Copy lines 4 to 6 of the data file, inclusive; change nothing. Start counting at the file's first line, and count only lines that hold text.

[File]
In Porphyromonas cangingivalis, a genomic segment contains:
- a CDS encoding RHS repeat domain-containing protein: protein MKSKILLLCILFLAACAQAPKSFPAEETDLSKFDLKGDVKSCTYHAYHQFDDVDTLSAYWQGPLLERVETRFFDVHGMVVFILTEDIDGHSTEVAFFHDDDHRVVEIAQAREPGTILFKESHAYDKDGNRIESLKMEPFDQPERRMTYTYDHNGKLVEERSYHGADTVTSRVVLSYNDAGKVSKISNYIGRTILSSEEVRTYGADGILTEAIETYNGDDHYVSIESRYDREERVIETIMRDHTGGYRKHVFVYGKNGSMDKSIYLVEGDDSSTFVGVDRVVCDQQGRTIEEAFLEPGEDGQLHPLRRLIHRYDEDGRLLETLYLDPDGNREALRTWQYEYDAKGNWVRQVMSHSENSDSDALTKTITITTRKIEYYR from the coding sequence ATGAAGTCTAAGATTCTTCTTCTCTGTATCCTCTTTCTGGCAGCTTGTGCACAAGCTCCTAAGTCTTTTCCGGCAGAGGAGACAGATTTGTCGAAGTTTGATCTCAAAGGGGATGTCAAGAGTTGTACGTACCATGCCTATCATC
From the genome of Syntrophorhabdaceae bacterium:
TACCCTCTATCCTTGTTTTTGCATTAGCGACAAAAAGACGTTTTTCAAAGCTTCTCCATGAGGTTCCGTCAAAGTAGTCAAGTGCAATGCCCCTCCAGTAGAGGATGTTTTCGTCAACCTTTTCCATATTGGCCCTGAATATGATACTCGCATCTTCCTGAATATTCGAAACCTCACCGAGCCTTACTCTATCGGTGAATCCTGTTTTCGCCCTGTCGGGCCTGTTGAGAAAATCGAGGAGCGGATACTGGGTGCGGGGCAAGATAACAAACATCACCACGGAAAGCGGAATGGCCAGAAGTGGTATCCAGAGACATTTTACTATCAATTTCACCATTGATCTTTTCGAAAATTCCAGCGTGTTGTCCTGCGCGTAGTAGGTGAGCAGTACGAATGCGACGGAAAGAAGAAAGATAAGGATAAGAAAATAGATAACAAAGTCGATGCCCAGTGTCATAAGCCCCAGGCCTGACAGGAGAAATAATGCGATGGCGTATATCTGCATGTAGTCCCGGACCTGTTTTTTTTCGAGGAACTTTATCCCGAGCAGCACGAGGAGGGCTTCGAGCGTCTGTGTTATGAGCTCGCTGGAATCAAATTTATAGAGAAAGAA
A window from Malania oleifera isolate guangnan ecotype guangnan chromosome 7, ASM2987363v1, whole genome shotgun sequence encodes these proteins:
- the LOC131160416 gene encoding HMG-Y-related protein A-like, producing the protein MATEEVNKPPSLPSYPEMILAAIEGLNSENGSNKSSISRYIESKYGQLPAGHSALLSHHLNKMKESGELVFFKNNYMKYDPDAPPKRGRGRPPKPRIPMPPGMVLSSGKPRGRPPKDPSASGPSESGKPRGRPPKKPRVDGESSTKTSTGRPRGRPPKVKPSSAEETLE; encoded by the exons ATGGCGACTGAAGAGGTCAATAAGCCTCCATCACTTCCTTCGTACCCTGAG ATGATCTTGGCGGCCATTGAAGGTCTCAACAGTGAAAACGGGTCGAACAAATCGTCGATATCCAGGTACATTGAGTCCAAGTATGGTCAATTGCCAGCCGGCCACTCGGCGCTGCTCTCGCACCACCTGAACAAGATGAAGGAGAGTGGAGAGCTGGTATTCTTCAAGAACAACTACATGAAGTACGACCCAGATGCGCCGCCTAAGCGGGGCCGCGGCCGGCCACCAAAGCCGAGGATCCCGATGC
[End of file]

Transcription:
TACCCTCTATCCTTGTTTTTGCATTAGCGACAAAAAGACGTTTTTCAAAGCTTCTCCATGAGGTTCCGTCAAAGTAGTCAAGTGCAATGCCCCTCCAGTAGAGGATGTTTTCGTCAACCTTTTCCATATTGGCCCTGAATATGATACTCGCATCTTCCTGAATATTCGAAACCTCACCGAGCCTTACTCTATCGGTGAATCCTGTTTTCGCCCTGTCGGGCCTGTTGAGAAAATCGAGGAGCGGATACTGGGTGCGGGGCAAGATAACAAACATCACCACGGAAAGCGGAATGGCCAGAAGTGGTATCCAGAGACATTTTACTATCAATTTCACCATTGATCTTTTCGAAAATTCCAGCGTGTTGTCCTGCGCGTAGTAGGTGAGCAGTACGAATGCGACGGAAAGAAGAAAGATAAGGATAAGAAAATAGATAACAAAGTCGATGCCCAGTGTCATAAGCCCCAGGCCTGACAGGAGAAATAATGCGATGGCGTATATCTGCATGTAGTCCCGGACCTGTTTTTTTTCGAGGAACTTTATCCCGAGCAGCACGAGGAGGGCTTCGAGCGTCTGTGTTATGAGCTCGCTGGAATCAAATTTATAGAGAAAGAA
A window from Malania oleifera isolate guangnan ecotype guangnan chromosome 7, ASM2987363v1, whole genome shotgun sequence encodes these proteins:
- the LOC131160416 gene encoding HMG-Y-related protein A-like, producing the protein MATEEVNKPPSLPSYPEMILAAIEGLNSENGSNKSSISRYIESKYGQLPAGHSALLSHHLNKMKESGELVFFKNNYMKYDPDAPPKRGRGRPPKPRIPMPPGMVLSSGKPRGRPPKDPSASGPSESGKPRGRPPKKPRVDGESSTKTSTGRPRGRPPKVKPSSAEETLE; encoded by the exons ATGGCGACTGAAGAGGTCAATAAGCCTCCATCACTTCCTTCGTACCCTGAG ATGATCTTGGCGGCCATTGAAGGTCTCAACAGTGAAAACGGGTCGAACAAATCGTCGATATCCAGGTACATTGAGTCCAAGTATGGTCAATTGCCAGCCGGCCACTCGGCGCTGCTCTCGCACCACCTGAACAAGATGAAGGAGAGTGGAGAGCTGGTATTCTTCAAGAACAACTACATGAAGTACGACCCAGATGCGCCGCCTAAGCGGGGCCGCGGCCGGCCACCAAAGCCGAGGATCCCGATGC